Sunday Shorts: Placidyl

It’s David Lynch meets The Stepford Wives in this dark allegorical comedy about a woman with a misshapen head, and the under-lurkings of a town secret buried deep.
Placidyl (Or The Dairy of a Madwoman) asks the big questions; What is it to be an outcast with a triangle-shaped cranium? How can society be as equally appearance-based as it is blind? What is really contained in one’s glass of milk? This ambitious experimental film was shot in under 20 hours and is Izzy Stevens’ directorial debut.

Article written by Izzy Stevens

Placidyl was an ambitious film from the start. I was restricted to only two days inside the studio to film, and yes, that included the build. Within 13 hours of getting in there, myself and a small team of mighty humans built the entire set from scratch: mounting, painting, dressing, moving impossibly large flats. I seemed to garner some kind of super human lady strength where I was suddenly able to lift and move enormous, lofty flats five times the size of me. I didn’t notice when I threw my back out, nor did I feel the effects of a severe lack of sleep until the shoot was over. I was determined to make this weird film. The next day, we shot the film in 15 hours and completed a total of 40 shots, we became a machine. My crew seemed to know what I was going to say before it flew out of my mouth.

I must say, there would’ve been be so much more I could and would have done if I had more time, but the magic came from the restrictions, and my brilliant cast and crew, and man did I learn a whole lot from making this bad boy. Seven hours in to shooting, when the cast and crew looked about to drop dead, we broke for lunch. At which point a small group and I recreated Jane’s house to be Marcy’s, meaning we repainted and redressed the entire interior set. We only had so much space and we had to be wise with it. So all of Marcy’s interior shots were filmed whilst the paint was still wet.

I don’t want to talk too much about the meaning of this film, it is multi-layered, an allegory, and is filled with dark whimsy and coded messages. It’s better when you walk away without knowing what my true intentions were – because how did it make you feel? That’s the thing. However I will say this: In my opinion, Jane Triangle is in all of us. She’s the misshapen part of us, the nervous and incontinent child that hides, that we suppress; she’s the kindness, she’s the terror within us all. Marcy, well she’s the antithesis of those things: the confidence, the leader, the matriarch, the alpha female, the controller. How can we be so at odds with the opposing parts of ourselves?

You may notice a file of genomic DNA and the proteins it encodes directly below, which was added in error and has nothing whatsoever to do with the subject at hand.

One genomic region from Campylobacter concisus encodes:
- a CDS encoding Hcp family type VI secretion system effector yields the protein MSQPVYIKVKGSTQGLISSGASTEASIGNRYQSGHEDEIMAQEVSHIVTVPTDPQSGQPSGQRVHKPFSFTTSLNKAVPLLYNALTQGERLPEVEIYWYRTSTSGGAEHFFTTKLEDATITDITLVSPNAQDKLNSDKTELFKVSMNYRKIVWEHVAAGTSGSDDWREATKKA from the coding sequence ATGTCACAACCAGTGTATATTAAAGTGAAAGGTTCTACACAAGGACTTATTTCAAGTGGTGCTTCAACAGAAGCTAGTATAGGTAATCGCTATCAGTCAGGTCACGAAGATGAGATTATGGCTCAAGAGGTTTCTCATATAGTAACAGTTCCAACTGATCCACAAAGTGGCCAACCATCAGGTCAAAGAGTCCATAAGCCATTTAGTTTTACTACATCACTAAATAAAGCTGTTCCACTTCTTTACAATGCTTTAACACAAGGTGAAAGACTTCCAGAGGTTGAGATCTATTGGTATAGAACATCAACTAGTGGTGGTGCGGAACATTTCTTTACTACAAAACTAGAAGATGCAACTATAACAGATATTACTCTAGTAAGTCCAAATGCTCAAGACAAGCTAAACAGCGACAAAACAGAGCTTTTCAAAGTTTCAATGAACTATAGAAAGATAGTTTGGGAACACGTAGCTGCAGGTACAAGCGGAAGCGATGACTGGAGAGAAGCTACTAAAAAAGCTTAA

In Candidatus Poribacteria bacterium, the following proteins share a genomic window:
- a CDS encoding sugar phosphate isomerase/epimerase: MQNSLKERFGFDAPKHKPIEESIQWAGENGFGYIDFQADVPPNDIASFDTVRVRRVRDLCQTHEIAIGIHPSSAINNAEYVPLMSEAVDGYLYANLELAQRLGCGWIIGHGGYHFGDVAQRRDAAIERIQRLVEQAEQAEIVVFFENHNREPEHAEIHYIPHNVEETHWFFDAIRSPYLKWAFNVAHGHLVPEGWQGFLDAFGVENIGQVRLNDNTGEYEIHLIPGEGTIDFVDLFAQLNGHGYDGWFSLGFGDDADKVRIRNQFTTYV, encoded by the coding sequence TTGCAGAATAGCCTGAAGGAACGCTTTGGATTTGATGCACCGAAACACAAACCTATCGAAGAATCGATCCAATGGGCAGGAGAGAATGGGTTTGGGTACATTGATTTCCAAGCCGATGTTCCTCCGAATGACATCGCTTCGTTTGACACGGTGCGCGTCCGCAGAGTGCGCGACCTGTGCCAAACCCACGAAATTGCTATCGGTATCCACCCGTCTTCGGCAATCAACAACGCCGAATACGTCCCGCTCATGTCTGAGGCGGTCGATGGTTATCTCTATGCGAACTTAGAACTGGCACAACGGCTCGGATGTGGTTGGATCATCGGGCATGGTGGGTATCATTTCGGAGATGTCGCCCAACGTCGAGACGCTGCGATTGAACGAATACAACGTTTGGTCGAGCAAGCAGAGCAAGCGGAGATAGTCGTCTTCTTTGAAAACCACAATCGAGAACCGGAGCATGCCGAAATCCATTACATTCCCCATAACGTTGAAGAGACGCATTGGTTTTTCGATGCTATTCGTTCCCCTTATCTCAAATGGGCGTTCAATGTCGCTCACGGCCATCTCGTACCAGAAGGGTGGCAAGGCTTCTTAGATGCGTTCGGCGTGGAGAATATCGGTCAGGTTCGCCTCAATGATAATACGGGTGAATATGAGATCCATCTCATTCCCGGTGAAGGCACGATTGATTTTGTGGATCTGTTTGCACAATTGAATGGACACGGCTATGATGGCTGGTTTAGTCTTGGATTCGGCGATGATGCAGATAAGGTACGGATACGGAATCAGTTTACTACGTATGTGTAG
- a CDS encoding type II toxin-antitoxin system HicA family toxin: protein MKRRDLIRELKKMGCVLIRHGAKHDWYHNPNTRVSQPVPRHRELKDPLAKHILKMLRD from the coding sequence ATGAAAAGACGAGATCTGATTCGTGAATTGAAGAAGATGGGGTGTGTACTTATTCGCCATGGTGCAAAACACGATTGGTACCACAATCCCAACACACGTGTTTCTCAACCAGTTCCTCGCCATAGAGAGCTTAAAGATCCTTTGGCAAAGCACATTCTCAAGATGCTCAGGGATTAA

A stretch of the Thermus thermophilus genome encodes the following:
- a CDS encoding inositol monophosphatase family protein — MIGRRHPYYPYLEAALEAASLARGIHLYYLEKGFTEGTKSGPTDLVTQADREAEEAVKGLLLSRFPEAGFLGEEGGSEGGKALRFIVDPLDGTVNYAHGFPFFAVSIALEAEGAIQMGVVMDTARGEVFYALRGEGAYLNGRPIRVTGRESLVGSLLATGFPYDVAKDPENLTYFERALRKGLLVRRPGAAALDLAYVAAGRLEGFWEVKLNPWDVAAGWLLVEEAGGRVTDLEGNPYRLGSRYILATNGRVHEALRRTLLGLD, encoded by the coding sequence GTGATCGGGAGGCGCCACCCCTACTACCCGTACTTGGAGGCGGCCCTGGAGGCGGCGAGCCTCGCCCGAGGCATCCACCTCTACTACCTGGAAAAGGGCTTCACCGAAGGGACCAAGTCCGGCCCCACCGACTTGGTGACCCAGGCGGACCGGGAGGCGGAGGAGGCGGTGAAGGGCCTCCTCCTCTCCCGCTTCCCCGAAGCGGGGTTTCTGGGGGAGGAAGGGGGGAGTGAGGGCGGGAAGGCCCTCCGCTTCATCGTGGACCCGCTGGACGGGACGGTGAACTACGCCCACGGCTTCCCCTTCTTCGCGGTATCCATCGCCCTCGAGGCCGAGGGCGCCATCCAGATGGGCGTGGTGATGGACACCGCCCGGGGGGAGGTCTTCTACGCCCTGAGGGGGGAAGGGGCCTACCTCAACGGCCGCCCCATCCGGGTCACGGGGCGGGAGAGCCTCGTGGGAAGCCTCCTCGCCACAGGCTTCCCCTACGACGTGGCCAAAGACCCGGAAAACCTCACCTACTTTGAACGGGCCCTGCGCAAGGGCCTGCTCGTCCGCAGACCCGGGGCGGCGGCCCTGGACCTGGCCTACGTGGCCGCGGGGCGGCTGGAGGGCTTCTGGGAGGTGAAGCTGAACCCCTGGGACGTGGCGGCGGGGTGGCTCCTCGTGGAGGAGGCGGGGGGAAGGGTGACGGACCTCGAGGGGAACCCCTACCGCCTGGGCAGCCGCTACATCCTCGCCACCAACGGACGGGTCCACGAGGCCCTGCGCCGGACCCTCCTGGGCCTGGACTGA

I am deeply influenced by David Lynch’s style of storytelling and find myself constantly drawing inspiration from his work. For this film I was also creatively stimulated by: Lars Von Triers Dogville, Ron Howard’s The Grinch, as well as a bit of The Stepford Wives, for good measure.

Lucky last, I’d like to add that my lead actor Meg Ham playing both Jane Triangle and Marcy absolutely blew my mind. I am an actor by trade, and originally intended to play the roles myself (classic actor), however in the early stages of development I brought Meg in for a screen test and to play with the material, and what she brought to the table was better than I ever imagined. I am repeatedly impressed by the her strong, contrasting performances.

I hope you enjoy!

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